It is tragic that profound global events of this magnitude don’t result in meaningful and permanent change anymore. This is the new reality; suddenly everything is important and nothing ever gets resolved. What factors have caused society to become so ineffective in the face of rapid social change? The answer is not that we have run into a concrete wall that rendered our activism ineffective. It is the breaking down of all the traditional walls that skillfully coordinated and controlled the distribution of news that used to inspire us to seek social change in a constructive way. The Information Age has knocked these walls down and we are overwhelmed. What we have today is a chaotic, uncontrollable, democratic flood of information and no one to direct it. It is raw data, not honed knowledge that is informing us, and therein lies our problem.

To demonstrate my point, I often use the example of the tree falling in the forest. If no one hears it, does it really make a sound? Well, 30 years ago there were exactly three networks that could have reported on the fate of that tree, if they had enough reporters to send to the forest and if there was time in their half-hour a day news program to report on news of this type. This was real power that the media world will never see again. Today, with cellphone cameras making every person a citizen reporter, social media networks, the millions of bloggers and the thousands of 24/7 news outlets around the world, every tree in that forest has a hundred cameras on it with hi-def audio reporting its every vibration. Today, we drain ourselves emotionally every time a tree falls, leaving us with little energy for issues needing long-term perseverance. The millions of fallen trees that went unreported in the past, for better or for worse, were determined by the network elites to be the ones that drain us today. Before the information walls were knocked down, limiting the choices on what the media deemed important was crucial in building movements that forced the system to move forward. Today, we’re drowning in information, and very little seems to change.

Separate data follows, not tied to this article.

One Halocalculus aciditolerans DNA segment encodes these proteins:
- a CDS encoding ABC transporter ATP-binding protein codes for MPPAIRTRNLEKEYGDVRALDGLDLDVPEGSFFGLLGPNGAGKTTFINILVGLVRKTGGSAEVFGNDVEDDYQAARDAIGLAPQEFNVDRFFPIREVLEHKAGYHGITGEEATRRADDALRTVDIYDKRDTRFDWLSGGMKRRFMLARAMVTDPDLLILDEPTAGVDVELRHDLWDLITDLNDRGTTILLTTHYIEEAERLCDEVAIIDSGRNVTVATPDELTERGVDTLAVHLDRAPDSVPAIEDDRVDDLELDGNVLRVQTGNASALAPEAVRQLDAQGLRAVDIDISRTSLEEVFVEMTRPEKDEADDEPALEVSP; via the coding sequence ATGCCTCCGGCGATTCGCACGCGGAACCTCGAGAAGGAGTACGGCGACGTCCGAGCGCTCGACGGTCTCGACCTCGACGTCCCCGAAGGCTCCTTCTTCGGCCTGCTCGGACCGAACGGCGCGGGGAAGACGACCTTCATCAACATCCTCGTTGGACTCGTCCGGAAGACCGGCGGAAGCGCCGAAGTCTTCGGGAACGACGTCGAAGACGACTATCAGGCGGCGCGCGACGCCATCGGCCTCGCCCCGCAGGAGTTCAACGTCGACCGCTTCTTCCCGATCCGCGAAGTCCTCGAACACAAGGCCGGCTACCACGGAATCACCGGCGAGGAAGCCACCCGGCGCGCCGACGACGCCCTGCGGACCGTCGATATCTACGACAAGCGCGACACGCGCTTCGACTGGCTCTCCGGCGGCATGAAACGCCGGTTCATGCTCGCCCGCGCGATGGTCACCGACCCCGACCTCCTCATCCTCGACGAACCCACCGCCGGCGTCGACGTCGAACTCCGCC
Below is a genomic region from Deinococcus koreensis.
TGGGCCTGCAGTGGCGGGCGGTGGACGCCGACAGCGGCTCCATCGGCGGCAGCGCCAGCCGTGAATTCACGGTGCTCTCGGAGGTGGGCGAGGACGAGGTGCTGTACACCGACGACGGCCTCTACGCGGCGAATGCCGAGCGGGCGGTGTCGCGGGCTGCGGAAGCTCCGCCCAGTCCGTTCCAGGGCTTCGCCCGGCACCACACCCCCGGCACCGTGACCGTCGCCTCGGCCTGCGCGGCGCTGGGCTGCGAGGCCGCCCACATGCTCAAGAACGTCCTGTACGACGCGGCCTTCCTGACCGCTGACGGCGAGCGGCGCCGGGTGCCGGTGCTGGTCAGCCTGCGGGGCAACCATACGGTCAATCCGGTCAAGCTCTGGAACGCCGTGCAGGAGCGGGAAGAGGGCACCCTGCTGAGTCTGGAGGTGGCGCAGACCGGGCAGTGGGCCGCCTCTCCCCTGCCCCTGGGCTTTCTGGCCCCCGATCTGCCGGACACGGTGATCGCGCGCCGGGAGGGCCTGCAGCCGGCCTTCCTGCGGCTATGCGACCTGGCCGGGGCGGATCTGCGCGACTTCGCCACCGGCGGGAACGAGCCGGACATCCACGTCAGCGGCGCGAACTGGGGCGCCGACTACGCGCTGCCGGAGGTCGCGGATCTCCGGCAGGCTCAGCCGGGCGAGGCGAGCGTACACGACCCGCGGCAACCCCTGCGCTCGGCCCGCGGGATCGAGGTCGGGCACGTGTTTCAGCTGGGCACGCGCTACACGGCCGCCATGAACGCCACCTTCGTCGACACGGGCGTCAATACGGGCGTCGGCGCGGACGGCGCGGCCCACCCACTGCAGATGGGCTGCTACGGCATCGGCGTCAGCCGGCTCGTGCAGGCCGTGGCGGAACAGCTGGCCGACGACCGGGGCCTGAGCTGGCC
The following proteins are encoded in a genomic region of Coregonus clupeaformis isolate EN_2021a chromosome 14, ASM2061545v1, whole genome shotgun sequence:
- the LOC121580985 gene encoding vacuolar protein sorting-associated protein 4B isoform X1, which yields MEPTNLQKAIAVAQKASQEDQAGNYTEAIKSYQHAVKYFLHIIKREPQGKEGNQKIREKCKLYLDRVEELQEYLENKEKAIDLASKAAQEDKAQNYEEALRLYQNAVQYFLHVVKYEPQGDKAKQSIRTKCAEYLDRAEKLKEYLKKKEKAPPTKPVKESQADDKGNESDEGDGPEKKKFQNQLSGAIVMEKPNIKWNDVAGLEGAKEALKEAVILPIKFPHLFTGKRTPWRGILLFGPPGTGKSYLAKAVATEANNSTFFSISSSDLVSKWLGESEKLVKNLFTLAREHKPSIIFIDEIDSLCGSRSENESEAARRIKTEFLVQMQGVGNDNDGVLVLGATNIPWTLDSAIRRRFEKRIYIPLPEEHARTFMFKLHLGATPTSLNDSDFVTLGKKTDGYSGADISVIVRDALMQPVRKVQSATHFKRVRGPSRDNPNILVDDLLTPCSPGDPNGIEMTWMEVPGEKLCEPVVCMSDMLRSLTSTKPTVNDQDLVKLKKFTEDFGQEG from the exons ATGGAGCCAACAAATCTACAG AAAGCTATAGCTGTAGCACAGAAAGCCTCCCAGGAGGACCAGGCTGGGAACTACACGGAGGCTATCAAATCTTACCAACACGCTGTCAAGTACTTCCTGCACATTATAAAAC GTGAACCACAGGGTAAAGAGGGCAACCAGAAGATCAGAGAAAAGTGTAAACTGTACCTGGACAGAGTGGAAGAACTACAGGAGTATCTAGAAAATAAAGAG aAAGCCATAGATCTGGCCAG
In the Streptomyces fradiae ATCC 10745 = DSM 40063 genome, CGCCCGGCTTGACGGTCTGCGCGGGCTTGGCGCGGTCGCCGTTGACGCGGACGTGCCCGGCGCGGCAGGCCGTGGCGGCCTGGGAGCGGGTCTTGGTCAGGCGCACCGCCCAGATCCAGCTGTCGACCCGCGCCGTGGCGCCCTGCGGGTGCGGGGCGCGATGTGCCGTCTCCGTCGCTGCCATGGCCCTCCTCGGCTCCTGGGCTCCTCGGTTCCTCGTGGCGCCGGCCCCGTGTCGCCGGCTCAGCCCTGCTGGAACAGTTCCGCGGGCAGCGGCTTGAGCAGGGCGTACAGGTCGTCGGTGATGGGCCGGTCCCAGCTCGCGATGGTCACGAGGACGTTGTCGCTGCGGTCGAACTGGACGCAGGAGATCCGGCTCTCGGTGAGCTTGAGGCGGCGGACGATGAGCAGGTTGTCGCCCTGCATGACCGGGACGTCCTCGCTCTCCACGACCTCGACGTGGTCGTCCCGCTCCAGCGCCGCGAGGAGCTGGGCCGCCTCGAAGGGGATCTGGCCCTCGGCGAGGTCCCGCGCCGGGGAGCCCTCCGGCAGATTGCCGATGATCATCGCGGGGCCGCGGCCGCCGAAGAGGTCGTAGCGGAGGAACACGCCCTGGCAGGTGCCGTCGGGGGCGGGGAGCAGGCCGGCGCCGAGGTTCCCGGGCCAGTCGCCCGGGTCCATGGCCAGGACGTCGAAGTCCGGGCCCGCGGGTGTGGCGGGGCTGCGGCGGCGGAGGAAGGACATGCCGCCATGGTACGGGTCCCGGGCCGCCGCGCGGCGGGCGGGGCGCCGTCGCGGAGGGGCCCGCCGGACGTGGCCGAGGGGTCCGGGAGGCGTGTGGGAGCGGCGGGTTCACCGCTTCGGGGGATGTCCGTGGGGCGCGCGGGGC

Change has historically come in either revolutionary or evolutionary form. The former requires the weakening of the existing system by a stronger new system. The latter relies on the consciousness of leaders within the system to facilitate the change. Those realities haven’t changed much in the history of modern humanity. What has is transparency and social media have exposed the inherent pathologies in a closed system but have fallen short on providing the needed medicine for the cure, a lesson on the massive gap that exists between the aspiring values of the virtual world and those of the physical world.